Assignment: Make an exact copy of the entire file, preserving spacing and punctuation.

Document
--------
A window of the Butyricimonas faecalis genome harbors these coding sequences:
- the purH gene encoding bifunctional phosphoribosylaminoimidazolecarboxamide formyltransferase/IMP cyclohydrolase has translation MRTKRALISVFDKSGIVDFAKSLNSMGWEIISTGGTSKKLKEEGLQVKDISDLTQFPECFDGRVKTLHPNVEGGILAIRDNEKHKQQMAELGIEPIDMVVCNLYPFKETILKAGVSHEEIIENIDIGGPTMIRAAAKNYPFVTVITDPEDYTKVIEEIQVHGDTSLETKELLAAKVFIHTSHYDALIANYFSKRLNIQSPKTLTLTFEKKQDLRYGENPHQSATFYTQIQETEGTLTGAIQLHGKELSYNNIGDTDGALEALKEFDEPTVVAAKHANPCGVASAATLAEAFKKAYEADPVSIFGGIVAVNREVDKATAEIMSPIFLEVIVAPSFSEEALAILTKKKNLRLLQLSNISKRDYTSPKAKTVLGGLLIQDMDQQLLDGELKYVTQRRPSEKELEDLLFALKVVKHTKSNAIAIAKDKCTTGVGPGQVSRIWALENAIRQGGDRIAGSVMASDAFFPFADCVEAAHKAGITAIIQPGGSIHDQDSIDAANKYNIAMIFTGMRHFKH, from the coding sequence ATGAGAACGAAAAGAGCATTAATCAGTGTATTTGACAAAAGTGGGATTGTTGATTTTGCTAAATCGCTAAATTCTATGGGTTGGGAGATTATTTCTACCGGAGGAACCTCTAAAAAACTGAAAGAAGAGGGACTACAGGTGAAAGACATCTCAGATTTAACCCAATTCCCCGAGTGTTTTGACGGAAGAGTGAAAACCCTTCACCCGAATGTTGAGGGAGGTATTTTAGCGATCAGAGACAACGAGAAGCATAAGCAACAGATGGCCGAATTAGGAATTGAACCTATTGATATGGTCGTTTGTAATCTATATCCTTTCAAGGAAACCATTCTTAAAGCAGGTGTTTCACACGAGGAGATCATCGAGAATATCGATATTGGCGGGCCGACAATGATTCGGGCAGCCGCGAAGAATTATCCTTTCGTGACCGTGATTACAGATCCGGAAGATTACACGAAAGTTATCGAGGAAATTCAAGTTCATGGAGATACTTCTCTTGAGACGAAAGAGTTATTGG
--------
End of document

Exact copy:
A window of the Butyricimonas faecalis genome harbors these coding sequences:
- the purH gene encoding bifunctional phosphoribosylaminoimidazolecarboxamide formyltransferase/IMP cyclohydrolase has translation MRTKRALISVFDKSGIVDFAKSLNSMGWEIISTGGTSKKLKEEGLQVKDISDLTQFPECFDGRVKTLHPNVEGGILAIRDNEKHKQQMAELGIEPIDMVVCNLYPFKETILKAGVSHEEIIENIDIGGPTMIRAAAKNYPFVTVITDPEDYTKVIEEIQVHGDTSLETKELLAAKVFIHTSHYDALIANYFSKRLNIQSPKTLTLTFEKKQDLRYGENPHQSATFYTQIQETEGTLTGAIQLHGKELSYNNIGDTDGALEALKEFDEPTVVAAKHANPCGVASAATLAEAFKKAYEADPVSIFGGIVAVNREVDKATAEIMSPIFLEVIVAPSFSEEALAILTKKKNLRLLQLSNISKRDYTSPKAKTVLGGLLIQDMDQQLLDGELKYVTQRRPSEKELEDLLFALKVVKHTKSNAIAIAKDKCTTGVGPGQVSRIWALENAIRQGGDRIAGSVMASDAFFPFADCVEAAHKAGITAIIQPGGSIHDQDSIDAANKYNIAMIFTGMRHFKH, from the coding sequence ATGAGAACGAAAAGAGCATTAATCAGTGTATTTGACAAAAGTGGGATTGTTGATTTTGCTAAATCGCTAAATTCTATGGGTTGGGAGATTATTTCTACCGGAGGAACCTCTAAAAAACTGAAAGAAGAGGGACTACAGGTGAAAGACATCTCAGATTTAACCCAATTCCCCGAGTGTTTTGACGGAAGAGTGAAAACCCTTCACCCGAATGTTGAGGGAGGTATTTTAGCGATCAGAGACAACGAGAAGCATAAGCAACAGATGGCCGAATTAGGAATTGAACCTATTGATATGGTCGTTTGTAATCTATATCCTTTCAAGGAAACCATTCTTAAAGCAGGTGTTTCACACGAGGAGATCATCGAGAATATCGATATTGGCGGGCCGACAATGATTCGGGCAGCCGCGAAGAATTATCCTTTCGTGACCGTGATTACAGATCCGGAAGATTACACGAAAGTTATCGAGGAAATTCAAGTTCATGGAGATACTTCTCTTGAGACGAAAGAGTTATTGG